The Wolverine

November 2016

The Wolverine: Covering University of Michigan Football and Sports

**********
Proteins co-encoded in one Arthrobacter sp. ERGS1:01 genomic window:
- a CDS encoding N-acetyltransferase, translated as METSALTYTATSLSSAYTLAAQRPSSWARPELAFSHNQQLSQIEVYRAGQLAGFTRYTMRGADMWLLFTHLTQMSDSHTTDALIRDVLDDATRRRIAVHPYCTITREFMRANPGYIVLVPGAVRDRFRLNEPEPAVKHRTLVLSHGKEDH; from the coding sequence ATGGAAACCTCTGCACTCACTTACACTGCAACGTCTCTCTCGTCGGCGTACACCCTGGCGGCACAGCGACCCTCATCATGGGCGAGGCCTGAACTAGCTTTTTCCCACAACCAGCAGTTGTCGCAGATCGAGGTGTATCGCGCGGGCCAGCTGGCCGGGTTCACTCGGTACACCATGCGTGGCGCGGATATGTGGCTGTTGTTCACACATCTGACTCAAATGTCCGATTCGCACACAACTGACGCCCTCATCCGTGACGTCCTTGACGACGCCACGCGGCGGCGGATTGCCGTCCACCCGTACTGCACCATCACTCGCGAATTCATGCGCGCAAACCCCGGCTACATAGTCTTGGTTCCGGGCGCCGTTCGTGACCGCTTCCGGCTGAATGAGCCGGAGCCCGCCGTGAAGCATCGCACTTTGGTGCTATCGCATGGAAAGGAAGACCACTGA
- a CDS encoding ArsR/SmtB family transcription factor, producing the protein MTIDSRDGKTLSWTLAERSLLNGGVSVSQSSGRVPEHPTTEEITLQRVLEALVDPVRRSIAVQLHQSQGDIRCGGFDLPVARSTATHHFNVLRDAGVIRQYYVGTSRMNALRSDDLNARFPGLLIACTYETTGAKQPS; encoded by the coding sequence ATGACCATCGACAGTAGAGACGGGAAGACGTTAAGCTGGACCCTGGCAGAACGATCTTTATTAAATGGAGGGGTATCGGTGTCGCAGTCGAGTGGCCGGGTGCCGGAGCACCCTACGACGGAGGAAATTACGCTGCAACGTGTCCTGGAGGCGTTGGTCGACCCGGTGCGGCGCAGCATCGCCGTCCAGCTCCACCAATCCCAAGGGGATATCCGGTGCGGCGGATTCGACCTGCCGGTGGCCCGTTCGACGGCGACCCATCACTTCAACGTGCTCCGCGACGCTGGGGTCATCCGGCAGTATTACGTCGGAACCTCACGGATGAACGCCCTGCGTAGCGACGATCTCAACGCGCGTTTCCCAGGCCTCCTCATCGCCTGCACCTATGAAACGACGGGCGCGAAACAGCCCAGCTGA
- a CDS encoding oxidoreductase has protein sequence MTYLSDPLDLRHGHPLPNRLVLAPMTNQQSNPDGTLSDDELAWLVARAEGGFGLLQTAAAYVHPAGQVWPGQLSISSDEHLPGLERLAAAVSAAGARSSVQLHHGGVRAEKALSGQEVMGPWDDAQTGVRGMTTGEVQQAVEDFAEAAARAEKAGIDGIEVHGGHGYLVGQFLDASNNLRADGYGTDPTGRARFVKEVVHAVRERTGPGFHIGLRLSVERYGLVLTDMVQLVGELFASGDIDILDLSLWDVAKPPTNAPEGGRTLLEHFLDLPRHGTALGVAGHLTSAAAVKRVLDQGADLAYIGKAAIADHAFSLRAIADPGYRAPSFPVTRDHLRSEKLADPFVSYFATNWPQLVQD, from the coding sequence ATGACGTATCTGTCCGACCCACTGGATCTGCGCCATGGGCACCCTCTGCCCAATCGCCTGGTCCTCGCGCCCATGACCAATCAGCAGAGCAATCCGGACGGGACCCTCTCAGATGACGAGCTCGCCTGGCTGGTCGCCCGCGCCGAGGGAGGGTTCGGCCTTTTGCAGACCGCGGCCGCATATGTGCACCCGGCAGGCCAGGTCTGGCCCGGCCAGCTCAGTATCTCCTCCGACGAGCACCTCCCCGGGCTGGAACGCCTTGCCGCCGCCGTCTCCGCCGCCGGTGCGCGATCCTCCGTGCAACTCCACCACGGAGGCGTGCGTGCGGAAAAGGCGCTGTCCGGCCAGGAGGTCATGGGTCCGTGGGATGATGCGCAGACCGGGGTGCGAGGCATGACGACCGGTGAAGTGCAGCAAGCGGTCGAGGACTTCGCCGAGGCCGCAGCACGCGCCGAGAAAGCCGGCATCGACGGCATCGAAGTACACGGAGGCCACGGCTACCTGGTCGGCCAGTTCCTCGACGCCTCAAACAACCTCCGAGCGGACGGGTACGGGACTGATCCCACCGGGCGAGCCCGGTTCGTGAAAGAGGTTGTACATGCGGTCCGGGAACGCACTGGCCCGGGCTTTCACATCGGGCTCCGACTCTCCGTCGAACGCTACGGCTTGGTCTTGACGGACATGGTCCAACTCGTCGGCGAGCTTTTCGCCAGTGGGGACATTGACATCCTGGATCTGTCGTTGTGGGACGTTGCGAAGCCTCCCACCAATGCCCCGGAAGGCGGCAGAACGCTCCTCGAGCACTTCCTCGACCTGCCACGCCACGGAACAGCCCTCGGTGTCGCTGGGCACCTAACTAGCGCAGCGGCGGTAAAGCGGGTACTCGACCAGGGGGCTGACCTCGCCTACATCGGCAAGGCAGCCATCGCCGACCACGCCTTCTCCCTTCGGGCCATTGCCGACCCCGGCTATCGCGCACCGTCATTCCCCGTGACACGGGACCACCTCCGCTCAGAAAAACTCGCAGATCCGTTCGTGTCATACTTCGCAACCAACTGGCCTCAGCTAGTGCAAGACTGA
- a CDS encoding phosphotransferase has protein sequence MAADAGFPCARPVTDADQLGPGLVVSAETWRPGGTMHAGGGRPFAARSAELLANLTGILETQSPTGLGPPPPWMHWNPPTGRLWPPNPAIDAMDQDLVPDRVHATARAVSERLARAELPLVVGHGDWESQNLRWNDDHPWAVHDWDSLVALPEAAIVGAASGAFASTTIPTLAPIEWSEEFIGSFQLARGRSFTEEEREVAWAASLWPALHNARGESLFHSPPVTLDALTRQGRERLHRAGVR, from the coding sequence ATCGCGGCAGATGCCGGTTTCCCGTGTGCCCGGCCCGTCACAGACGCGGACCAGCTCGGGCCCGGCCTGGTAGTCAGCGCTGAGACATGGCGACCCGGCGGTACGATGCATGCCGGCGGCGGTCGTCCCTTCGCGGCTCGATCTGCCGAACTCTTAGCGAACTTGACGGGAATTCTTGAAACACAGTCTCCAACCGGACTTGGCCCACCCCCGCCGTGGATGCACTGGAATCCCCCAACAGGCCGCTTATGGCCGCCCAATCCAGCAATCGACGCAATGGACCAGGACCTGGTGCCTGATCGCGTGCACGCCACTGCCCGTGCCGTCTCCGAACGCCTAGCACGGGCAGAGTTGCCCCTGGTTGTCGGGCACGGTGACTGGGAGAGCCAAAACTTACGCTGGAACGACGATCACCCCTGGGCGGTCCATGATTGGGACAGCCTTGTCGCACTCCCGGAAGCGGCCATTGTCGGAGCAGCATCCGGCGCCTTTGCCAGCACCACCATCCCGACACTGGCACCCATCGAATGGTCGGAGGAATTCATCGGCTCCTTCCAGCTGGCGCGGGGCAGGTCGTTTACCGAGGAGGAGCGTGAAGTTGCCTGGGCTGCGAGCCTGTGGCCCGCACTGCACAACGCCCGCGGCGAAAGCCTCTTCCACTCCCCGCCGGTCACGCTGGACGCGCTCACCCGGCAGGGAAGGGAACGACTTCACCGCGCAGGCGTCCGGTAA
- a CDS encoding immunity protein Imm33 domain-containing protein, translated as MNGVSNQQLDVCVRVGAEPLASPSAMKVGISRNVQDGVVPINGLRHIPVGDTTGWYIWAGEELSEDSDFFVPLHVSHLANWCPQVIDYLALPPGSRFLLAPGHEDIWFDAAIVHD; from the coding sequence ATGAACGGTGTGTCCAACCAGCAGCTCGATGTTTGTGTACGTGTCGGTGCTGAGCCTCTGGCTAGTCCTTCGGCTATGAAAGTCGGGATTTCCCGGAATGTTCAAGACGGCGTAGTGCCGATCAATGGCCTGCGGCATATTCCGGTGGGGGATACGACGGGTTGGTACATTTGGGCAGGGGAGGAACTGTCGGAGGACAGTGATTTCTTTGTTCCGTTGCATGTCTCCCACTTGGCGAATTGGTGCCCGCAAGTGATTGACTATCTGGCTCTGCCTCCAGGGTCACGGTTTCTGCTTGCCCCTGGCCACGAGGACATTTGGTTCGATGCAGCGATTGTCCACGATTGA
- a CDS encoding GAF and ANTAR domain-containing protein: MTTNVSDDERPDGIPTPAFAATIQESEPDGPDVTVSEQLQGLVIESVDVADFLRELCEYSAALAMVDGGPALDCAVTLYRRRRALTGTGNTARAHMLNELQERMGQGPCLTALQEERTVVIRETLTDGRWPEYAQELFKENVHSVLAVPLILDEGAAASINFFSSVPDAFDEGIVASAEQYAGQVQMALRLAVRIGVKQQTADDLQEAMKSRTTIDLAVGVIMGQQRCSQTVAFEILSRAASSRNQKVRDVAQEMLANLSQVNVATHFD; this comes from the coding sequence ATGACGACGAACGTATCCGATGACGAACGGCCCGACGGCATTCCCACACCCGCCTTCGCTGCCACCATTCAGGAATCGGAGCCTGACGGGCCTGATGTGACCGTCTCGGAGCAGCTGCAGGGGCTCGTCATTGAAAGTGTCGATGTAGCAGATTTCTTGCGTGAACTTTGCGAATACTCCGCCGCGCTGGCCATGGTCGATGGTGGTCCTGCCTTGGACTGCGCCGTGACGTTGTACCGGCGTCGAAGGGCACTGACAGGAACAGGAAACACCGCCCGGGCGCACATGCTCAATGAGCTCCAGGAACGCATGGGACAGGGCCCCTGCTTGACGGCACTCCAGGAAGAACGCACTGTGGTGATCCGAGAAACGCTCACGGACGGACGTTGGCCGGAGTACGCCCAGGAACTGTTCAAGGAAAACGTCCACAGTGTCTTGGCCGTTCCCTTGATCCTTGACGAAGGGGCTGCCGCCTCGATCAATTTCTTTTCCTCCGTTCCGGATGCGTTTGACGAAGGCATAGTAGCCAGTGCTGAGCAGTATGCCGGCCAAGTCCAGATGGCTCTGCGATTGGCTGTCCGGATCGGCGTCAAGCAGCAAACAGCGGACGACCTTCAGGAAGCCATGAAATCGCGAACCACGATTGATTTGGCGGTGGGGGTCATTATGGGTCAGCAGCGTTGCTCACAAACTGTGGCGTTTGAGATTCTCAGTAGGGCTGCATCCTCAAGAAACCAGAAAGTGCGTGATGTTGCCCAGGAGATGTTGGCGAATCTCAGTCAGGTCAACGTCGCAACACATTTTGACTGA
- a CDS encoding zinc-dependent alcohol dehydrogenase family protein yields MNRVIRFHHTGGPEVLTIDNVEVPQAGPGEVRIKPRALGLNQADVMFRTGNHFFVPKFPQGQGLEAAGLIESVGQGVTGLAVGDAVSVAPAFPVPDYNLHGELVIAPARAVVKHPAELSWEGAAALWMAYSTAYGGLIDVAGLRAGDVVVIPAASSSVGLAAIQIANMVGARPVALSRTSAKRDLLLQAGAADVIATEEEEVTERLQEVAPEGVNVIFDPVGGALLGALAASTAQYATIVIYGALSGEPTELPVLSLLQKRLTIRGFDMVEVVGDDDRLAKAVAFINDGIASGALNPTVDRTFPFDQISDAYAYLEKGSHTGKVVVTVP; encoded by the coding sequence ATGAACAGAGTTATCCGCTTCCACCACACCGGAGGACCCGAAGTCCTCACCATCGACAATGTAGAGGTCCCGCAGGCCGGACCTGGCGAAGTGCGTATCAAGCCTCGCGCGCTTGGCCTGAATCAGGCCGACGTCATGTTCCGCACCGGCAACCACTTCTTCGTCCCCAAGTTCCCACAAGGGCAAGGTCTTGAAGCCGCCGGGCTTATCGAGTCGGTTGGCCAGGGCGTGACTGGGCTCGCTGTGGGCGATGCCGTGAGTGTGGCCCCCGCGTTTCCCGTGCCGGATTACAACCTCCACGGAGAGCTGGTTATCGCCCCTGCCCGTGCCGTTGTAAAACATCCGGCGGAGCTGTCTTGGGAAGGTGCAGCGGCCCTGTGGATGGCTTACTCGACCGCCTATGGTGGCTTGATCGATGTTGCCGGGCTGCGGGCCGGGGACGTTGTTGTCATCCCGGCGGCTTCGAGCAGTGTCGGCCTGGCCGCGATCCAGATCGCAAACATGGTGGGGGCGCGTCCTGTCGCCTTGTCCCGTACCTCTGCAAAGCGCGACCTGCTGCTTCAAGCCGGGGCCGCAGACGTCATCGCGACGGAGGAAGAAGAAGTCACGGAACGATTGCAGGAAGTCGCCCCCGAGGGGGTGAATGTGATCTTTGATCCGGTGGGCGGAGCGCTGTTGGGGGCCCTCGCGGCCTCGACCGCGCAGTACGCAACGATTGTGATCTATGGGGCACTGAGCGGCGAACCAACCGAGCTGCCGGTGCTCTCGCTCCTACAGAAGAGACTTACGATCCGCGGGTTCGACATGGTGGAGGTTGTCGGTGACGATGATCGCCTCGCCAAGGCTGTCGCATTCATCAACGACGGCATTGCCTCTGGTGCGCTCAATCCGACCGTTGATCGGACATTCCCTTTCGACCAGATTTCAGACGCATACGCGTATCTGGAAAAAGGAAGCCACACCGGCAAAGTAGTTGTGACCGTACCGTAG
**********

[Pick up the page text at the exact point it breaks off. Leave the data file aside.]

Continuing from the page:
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10 THE WOLVERINE NOVEMBER 2016   INSIDE MICHIGAN ATHLETICS for people who have already grown up," Harbaugh said. "Larry's faced over 90 sur- geries … that's probably a record. We feel like we're drawing the long straw on this one, to have Larry part of our team. "To Larry and his whole family, welcome aboard. You're an inspiration to all of us." "I was not given much chance to survive outside the womb, let alone survive two weeks after birth," Prout acknowledged. "I've been cut open and sewed back up many, many times. Not all of the surgeries were a success, but this didn't stop my family from bringing me back. "I'm signing and committing to the University of Michigan football team, and I'm thankful for this op- portunity." His family expressed great thankfulness for the expe- rience with Michigan foot- ball. Larry Prout Sr., his wife Kathryn and their other five children have all been in- volved in a team effort along the way. "It's a family thing, too," Prout's father said. "We can all celebrate and just stand back and go, 'Wow, look where he is now.' You know, he started walking when he was nine, and to accomplish all these things and be a part of something as big as U-M football, it's amazing — it's really amazing." — Leland Mitchinson and John Borton Michigan basketball assistant coach Jeff Meyer enters his 38th season as a collegiate coach and his ninth at Michigan this year. He's been a big part of the program's renaissance under head coach John Beilein, and answers a handful of questions for us in this Q&A: The Wolverine: How different has the offseason been with two new assistant coaches in Saddi Washington and Billy Donlon? Meyer: "In terms of communication and culture, it takes time to kind of roll out how we do what we do. We didn't just lose the two full-time coaches, but a video analyst — and Pete Kahler [former director of operations, now an as- sistant at the University of Detroit] took care of a lot of the administrative stuff. Waleed [Samaha, U-M's new director of operations] has come in and done an outstanding job, but he's still got to learn the lay of the land, so to speak. It just takes time to communicate how we do what we do. "But they've been really, really good at bringing some fresh eyes on what we do, and Coach Beilein has been tremen- dous on being open to different ways to maybe enhance what we do." The Wolverine: How receptive has Coach Beilein been to the new assistants' ideas? Meyer: "I think he's been one of those guys that has tried to continue to grow. He's mentioned the game has changed, continues to evolve, and he's open to new ways to teach. "He's tremendous with that and continues to be." The Wolverine: How familiar were you with new assistant coach Billy Donlon's defensive prowess before he got here? Meyer: "Obviously his teams at Wright State [were in the] Horizon League … because I was at Butler for a number of years, I still have relationships in the Horizon League. I knew his teams really took a lot of pride in their defense and had been very, very good with it. "We're trying to get seven more stops a game. If you can get seven more stops a game, instead of being mid-40s [percentage-wise shooting] you're at 41 or 42. In our league if you can be around 40 you're usually in pretty good shape, especially with how we run in transition. That's even more opportunities to get up the court and score." The Wolverine: You've had a lot of success coaching the wings here with players like Tim Hardaway Jr. and Nik Stauskas. What's the next step for redshirt junior Duncan Robinson? Meyer: "We can get him to the free throw line more. That's going to require us to maybe be creative in how we utilize him offensively. We've not done much with posting, but at 6-8, if they try to match him … he usually gets a small for- ward match, which in our league can be anywhere between 6-4 and 6-6. If you can get him down on the low block a little bit … we're working with that and will try to get him to the free throw line with that. "A lot of great shooters, once they become marked men they've got to learn how to cut, to change speeds with their cuts and use the rim. The back-cut is huge and with our of- fense, he's still growing with that." The Wolverine: Senior Zak Irvin has been on the wing and at forward — where do you envision him seeing the most time this season? Meyer: "We always say we have two positions — you're either on the floor or on the bench. We play either right side, left side [of the floor]. Zak is one of the guys that started on the right side, migrated to the left side; then when Caris [LeVert] got hurt, he went to the backcourt. "When you've had a guy have success at all three positions, you're going to use him [everywhere]. He's going to be very, very versatile." — Chris Balas Sitting Down With Michigan Basketball Assistant Jeff Meyer After Larry Prout Jr. (left) signed with the Wolverines, he got to meet several of his new teammates, including tight end Jake Butt. PHOTO BY LON HORWEDEL JEFF MEYER

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